Yesterday my sister, Eleanor, and I both came back from uni to spend a weekend at home and see twenty øne piløts play Alexandra Palace on November 11th, here’s a link to the setlist if you’re interested. We both managed to see them earlier on in the year playing the NME stage at Reading festival and they were hands down one of my favourite shows of the entire weekend. Coming up against some hot competition, including rock giants like Red Hot Chilli Peppers and Biffy Clyro, a band I had been waiting to see since my very early teens. So, as you can imagine, after that show our expectations were very high and I’m disappointed to report back that they did not fulfil said hopes.
Eleanor (left) and me on the right, gig ready and excited
There is a somewhat silver lining, in the fact that the band performed just as well as they had earlier on in the year, the difference and failings were a result of the crowd. A combination of overly self-aware tweens, accompanied by their unimpressed and quite visibly bored parents, led to a hostile crowd who gave minimal energy. Despite extensive twitter hype and indications that people had been camping for two days prior to the show, you’d hope the crowd would be energetic, but it this was not the case.
If leaving my house at 5am doesn’t get me barrier for TØP on Friday I don’t know what will
— Bena (@BenaLouise) November 9, 2016
Glimmers of an excitable crowd were teased when front man, Tyler Joseph, ordered the crowd to jump but this didn’t last for long and felt far too orchestrated to be actually enjoyable. The lack of movement in the crowd made watching the stage somewhat difficult, being stuck in one position with a sea of static phones (and even an iPad!?!) blocking view made it a frustrating experience. I know phones at gigs have been a hot topic in the music press, with Apple recently and controversially being granted permission for a patent that would block iPhones from taking pictures/videos during or around concerts. I totally understand wanting to capture moments from a night to relive the experience and I won’t deny sneaking a few snaps throughout a gig, however, there’s a limit.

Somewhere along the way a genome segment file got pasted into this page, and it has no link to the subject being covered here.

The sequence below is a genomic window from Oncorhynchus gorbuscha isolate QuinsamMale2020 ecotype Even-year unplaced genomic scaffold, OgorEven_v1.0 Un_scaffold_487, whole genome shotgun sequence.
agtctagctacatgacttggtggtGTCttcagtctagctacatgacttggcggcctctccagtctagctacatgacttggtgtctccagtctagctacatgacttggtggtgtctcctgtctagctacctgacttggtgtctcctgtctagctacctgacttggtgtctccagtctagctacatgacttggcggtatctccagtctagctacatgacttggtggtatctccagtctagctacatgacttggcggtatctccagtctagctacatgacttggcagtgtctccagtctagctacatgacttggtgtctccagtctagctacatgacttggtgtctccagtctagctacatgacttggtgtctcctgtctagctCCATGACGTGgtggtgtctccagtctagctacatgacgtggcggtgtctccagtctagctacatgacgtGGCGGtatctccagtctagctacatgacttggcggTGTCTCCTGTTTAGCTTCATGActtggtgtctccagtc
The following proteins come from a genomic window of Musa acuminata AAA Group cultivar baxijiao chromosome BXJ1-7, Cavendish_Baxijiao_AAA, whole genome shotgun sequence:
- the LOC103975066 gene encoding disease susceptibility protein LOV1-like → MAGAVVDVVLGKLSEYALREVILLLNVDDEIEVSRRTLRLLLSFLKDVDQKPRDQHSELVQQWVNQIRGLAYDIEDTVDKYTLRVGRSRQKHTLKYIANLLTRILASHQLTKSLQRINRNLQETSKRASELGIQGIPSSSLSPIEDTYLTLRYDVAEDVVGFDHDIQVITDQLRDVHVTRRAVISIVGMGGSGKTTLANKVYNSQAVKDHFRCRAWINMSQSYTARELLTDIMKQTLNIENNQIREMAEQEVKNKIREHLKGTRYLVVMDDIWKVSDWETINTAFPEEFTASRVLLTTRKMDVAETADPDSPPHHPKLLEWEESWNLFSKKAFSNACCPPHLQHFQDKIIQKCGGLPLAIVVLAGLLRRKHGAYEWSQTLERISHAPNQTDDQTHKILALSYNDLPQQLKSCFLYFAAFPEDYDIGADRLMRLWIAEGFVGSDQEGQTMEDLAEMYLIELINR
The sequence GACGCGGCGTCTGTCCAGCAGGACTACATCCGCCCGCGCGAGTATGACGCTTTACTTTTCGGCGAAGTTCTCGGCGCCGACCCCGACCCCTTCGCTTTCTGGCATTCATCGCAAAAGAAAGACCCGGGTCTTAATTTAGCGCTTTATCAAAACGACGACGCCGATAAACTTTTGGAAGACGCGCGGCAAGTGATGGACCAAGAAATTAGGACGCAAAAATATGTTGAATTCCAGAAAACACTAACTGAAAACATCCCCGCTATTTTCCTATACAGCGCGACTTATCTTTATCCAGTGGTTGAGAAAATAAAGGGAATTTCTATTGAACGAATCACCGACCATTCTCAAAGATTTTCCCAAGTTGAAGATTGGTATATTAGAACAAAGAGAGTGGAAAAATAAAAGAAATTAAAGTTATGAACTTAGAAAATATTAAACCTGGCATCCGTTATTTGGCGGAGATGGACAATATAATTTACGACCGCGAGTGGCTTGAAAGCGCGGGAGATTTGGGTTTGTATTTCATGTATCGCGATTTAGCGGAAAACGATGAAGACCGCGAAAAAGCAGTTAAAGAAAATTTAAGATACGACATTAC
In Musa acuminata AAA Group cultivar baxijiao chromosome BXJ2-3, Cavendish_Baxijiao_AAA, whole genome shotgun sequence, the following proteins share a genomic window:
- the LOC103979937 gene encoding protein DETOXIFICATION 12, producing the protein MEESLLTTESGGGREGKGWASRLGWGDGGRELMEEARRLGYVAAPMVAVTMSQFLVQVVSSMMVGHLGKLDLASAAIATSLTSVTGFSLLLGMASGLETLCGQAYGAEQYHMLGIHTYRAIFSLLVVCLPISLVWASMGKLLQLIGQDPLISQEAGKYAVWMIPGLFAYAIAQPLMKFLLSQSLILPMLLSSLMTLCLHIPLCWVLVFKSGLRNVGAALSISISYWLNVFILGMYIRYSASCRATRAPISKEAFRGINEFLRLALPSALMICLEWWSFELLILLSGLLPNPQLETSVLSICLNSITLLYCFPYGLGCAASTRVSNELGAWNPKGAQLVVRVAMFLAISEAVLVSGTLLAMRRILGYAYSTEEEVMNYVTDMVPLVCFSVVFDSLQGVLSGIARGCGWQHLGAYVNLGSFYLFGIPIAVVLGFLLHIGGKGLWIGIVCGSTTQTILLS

I totally see the irony of posting phone shot stage pictures…
On the upside, twenty øne piløts do put on a great performance, which makes the sting of a poor crowd worse, but I digress from the positive. The duo had a captivating stage presence, when you could see it, filled with energy, back flips and various costume changes. Going above and beyond the average ‘rock show’ performance or expectations. The dynamic show was equally matched by the lighting, staging and visuals, with graphics and lasers, that would give Gordon from School of Rock a run for his money. It also featured cryo cannons, ticker tape and a bright red hamster ball running over the crowd, further reason I cannot fault the performers or the set up for the mediocre night, take a look at this NME article which goes into more detail. The volume of the music was also slightly off, as it’s such a large venue, they could have benefited from turning it up a few notches, no one wants to be able to hear themselves wail along.
Overall, as I’m sure you can guess from this review, we left dissatisfied but I will definitely be giving the duo another chance if they play nearby again. Hopefully in some form of festival setting, which will bring a slightly older crowd with more gig experience or at least fewer inhibitions and definitely no dragged along melancholic parents.
I’m off to see You Me at Six in a few weeks at Dingwalls, so hopefully I will be able to report back with a more cheerful post, so watch out for that.
Thanks for reading!